Five years ago, this week, I happened to be in the Medina Journal-Register newspaper office. Back then I was doing a second-rate cartoon strip — as an advertisement for Curvin’s Newsstand — and I’d stopped in to drop it off. While I was there, I ran into the newspaper’s editor, Mike Reagan. (Mike has since left the job.)
Mike, whom I’d never met, asked me if I was there to submit a column. “No,” I told him, surprised, I was there “to give something to Cindy.” (Cindy was — and still is — in charge of the advertising department. Sweet gal, but you didn’t hear that from me.)
Reagan’s question surprised me because he didn’t have a clue as to who I was — I thought maybe he’d mistaken me for someone else. But his follow-up question caught me even more off guard: “Do you want to (submit a column)?”
“I’m not a writer,” I laughed.
“Want to give it a try?”
Weird, wild stuff, huh? Nonetheless, that’s the genesis of this weekly column. I’m sure my lack of training has been obvious to most readers. And, honestly, that’s why I didn’t expect to win the Pulitzer Prize for at least a couple of weeks. Not until after the first few articles went to press and the few days it would take to learn absolutely everything there was to know about the business. But even after then, the award never came. And, frankly, I’m tired of waiting.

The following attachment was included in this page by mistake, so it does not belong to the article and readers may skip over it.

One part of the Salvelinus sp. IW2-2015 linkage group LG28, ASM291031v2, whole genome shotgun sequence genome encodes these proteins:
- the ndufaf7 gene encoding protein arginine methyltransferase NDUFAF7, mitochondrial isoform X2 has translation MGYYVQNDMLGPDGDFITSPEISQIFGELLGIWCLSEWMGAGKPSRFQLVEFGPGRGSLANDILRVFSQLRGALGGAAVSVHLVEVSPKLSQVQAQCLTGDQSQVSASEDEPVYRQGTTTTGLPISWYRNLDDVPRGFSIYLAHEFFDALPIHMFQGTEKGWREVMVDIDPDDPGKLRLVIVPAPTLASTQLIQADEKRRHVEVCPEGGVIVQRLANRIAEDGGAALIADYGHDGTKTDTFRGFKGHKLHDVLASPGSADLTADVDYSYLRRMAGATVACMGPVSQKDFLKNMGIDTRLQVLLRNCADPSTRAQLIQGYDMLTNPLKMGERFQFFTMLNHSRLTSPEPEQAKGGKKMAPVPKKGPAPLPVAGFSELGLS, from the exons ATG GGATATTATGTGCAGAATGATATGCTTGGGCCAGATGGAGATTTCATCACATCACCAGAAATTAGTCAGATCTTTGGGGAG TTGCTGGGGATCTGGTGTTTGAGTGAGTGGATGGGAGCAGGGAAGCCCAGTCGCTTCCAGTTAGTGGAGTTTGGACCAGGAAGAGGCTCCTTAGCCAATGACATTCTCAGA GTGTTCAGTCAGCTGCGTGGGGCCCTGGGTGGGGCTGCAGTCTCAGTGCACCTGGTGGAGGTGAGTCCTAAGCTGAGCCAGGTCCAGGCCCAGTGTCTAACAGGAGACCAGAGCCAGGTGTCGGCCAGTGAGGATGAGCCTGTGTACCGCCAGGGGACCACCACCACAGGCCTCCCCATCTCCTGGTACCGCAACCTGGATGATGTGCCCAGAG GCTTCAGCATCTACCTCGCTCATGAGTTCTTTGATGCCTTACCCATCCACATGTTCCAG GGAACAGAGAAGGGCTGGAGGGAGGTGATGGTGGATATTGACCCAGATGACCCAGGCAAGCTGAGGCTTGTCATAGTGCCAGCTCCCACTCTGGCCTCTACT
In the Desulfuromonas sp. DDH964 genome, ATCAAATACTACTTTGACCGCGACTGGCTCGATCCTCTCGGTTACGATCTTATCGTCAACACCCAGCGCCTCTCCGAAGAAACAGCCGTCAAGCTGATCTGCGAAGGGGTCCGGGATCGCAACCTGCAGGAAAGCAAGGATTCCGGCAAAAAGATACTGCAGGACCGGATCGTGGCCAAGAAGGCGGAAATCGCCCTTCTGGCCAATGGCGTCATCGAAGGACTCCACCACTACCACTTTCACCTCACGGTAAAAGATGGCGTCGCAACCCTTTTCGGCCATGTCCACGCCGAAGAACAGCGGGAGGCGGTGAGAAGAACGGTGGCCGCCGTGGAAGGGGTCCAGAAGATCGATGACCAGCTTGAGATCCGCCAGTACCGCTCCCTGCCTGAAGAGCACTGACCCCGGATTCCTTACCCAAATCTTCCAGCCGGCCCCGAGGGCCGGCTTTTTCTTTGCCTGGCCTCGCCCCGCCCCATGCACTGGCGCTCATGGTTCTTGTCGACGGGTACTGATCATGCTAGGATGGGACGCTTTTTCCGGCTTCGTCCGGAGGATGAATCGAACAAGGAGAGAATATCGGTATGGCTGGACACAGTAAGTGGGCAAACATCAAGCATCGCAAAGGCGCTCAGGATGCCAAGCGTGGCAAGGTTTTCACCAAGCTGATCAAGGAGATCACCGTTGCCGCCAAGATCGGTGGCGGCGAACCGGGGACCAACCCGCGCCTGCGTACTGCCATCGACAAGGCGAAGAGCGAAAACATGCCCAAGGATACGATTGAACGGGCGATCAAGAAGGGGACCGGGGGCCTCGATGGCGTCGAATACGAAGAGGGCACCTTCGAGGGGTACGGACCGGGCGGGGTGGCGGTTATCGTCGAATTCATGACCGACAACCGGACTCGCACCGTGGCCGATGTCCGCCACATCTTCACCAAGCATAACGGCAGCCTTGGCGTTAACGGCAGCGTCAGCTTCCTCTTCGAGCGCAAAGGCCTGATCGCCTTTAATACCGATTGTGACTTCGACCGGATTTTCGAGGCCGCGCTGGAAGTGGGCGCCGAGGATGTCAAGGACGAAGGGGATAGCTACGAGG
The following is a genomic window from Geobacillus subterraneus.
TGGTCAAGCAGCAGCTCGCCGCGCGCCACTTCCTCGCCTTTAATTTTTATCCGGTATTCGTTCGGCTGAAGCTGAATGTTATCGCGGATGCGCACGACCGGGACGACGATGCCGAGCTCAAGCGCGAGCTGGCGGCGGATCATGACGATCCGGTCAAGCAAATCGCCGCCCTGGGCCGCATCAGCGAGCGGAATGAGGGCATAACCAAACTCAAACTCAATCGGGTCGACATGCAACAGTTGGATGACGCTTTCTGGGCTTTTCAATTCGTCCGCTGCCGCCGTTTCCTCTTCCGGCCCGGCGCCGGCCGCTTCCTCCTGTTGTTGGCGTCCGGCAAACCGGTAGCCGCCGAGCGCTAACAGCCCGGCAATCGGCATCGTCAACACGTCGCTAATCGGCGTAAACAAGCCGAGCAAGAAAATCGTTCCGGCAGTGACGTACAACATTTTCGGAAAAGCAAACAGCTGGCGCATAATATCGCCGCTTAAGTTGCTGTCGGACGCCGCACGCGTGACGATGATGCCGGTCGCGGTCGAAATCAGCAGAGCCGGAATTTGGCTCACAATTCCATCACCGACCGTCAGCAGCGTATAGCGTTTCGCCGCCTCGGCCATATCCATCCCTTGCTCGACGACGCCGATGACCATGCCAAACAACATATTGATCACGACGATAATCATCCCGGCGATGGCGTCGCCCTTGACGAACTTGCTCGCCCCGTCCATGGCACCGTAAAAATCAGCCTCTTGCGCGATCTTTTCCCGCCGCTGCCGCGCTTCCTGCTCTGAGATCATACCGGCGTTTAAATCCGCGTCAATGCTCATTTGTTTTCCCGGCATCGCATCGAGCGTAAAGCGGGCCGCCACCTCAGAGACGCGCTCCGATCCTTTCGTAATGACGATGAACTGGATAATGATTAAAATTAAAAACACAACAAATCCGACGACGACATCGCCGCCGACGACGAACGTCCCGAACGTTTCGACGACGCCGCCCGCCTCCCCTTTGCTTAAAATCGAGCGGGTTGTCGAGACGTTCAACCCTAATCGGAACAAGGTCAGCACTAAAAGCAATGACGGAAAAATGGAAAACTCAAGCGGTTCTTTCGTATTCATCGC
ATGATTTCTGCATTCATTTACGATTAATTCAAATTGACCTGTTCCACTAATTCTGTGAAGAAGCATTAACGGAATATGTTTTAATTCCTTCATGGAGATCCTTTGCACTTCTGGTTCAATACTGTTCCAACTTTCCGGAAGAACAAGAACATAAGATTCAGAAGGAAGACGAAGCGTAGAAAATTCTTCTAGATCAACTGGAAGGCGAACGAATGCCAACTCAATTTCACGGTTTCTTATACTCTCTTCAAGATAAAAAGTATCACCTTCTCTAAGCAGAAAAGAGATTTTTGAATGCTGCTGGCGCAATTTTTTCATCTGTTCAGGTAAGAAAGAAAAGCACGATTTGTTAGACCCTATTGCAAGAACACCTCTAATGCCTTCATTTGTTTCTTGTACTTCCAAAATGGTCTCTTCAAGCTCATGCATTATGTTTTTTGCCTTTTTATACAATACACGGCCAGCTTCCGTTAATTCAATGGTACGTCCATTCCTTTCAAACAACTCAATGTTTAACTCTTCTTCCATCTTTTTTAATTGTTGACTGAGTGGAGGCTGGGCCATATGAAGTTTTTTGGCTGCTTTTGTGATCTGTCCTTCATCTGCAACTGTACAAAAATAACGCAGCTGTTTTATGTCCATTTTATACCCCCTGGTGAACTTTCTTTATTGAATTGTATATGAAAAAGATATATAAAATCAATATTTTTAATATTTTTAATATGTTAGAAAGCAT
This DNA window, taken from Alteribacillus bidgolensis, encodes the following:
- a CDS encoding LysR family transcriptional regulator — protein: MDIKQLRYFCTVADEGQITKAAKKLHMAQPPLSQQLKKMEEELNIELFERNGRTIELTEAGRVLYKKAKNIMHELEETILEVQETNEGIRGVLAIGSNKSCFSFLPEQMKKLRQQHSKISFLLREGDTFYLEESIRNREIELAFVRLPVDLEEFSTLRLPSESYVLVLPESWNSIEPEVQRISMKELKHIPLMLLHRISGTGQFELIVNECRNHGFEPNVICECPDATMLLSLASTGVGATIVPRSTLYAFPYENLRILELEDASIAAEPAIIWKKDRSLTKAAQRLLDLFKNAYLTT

Little did I realize that even something as prestigious as the Pulitzer Prize organization could get mired and caught up in the game of dirty politics. But they must have. How else can you explain their overt indifference to “From the Valley?”
But move onward, I will. What have I learned over the past four years? I’ve learned that even though I receive some wonderful e-mails (and encouraging words from people on the street) there are those that don’t always agree with me. The nerve! Some think I should “clean the column up and drop the lewd comments.” More often than not, I understand and respect their points of view.
There are some issues that are more sensitive than others. Even when my approach is obviously tongue-in-cheek, I’m notified when someone thinks I’ve crossed the line. I’ve been chastised for comments ranging from nuns to dogs.
Anyhow, I’ve learned to veer away from such topics — just to be on the safe side.
So, two nuns from a foreign country come by boat to the U.S. to live and work. One nun says to the other, “I’ve heard that here in America, they eat dogs.”
“That’s odd,” Mother Superior says. “But if we’re going to live here in America, we’re going to have to do what the Americans do.”
The other nun agreed and pointing to a hot dog vendor said, “Let’s give it a try.”
Approaching the cart, Mother Superior orders, “Two dogs, please.”
The vendor cheerfully obliges and wraps them both in foil for the nuns to take. They hurry over to a bench and start to unwrap their “dogs.” Mother Superior begins to blush and leans cautiously toward the other nun and whispers awkwardly, “What part did you get?”
Thank you, readers.